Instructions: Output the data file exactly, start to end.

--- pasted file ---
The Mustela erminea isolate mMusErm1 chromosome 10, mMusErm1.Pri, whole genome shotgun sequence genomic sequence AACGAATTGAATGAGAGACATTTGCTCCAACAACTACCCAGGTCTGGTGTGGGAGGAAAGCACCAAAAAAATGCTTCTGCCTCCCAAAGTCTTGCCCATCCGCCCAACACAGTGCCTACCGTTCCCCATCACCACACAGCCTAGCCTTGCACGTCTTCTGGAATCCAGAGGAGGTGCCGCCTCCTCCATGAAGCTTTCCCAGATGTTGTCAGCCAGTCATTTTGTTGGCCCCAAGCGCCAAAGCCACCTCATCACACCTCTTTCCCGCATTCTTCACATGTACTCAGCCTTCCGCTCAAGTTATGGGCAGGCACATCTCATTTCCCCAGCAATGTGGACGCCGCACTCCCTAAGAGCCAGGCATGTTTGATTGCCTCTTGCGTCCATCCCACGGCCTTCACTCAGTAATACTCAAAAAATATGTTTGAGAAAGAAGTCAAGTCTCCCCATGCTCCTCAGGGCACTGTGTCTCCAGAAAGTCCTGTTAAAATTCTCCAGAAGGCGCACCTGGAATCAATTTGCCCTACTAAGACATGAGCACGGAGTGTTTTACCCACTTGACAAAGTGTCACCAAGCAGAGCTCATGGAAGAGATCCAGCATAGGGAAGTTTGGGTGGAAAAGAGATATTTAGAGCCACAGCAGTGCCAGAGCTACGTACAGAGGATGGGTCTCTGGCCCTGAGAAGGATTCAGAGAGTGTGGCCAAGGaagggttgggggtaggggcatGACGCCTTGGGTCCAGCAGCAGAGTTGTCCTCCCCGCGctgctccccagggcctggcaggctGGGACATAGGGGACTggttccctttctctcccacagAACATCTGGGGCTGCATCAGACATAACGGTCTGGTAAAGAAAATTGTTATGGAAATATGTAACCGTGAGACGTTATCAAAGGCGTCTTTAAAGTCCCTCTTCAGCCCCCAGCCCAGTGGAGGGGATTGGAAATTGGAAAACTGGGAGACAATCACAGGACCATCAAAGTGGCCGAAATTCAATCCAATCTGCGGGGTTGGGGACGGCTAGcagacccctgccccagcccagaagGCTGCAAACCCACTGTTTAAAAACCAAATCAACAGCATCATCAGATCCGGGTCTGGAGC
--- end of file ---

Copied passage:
The Mustela erminea isolate mMusErm1 chromosome 10, mMusErm1.Pri, whole genome shotgun sequence genomic sequence AACGAATTGAATGAGAGACATTTGCTCCAACAACTACCCAGGTCTGGTGTGGGAGGAAAGCACCAAAAAAATGCTTCTGCCTCCCAAAGTCTTGCCCATCCGCCCAACACAGTGCCTACCGTTCCCCATCACCACACAGCCTAGCCTTGCACGTCTTCTGGAATCCAGAGGAGGTGCCGCCTCCTCCATGAAGCTTTCCCAGATGTTGTCAGCCAGTCATTTTGTTGGCCCCAAGCGCCAAAGCCACCTCATCACACCTCTTTCCCGCATTCTTCACATGTACTCAGCCTTCCGCTCAAGTTATGGGCAGGCACATCTCATTTCCCCAGCAATGTGGACGCCGCACTCCCTAAGAGCCAGGCATGTTTGATTGCCTCTTGCGTCCATCCCACGGCCTTCACTCAGTAATACTCAAAAAATATGTTTGAGAAAGAAGTCAAGTCTCCCCATGCTCCTCAGGGCACTGTGTCTCCAGAAAGTCCTGTTAAAATTCTCCAGAAGGCGCACCTGGAATCAATTTGCCCTACTAAGACATGAGCACGGAGTGTTTTACCCACTTGACAAAGTGTCACCAAGCAGAGCTCATGGAAGAGATCCAGCATAGGGAAGTTTGGGTGGAAAAGAGATATTTAGAGCCACAGCAGTGCCAGAGCTACGTACAGAGGATGGGTCTCTGGCCCTGAGAAGGATTCAGAGAGTGTGGCCAAGGaagggttgggggtaggggcatGACGCCTTGGGTCCAGCAGCAGAGTTGTCCTCCCCGCGctgctccccagggcctggcaggctGGGACATAGGGGACTggttccctttctctcccacagAACATCTGGGGCTGCATCAGACATAACGGTCTGGTAAAGAAAATTGTTATGGAAATATGTAACCGTGAGACGTTATCAAAGGCGTCTTTAAAGTCCCTCTTCAGCCCCCAGCCCAGTGGAGGGGATTGGAAATTGGAAAACTGGGAGACAATCACAGGACCATCAAAGTGGCCGAAATTCAATCCAATCTGCGGGGTTGGGGACGGCTAGcagacccctgccccagcccagaagGCTGCAAACCCACTGTTTAAAAACCAAATCAACAGCATCATCAGATCCGGGTCTGGAGC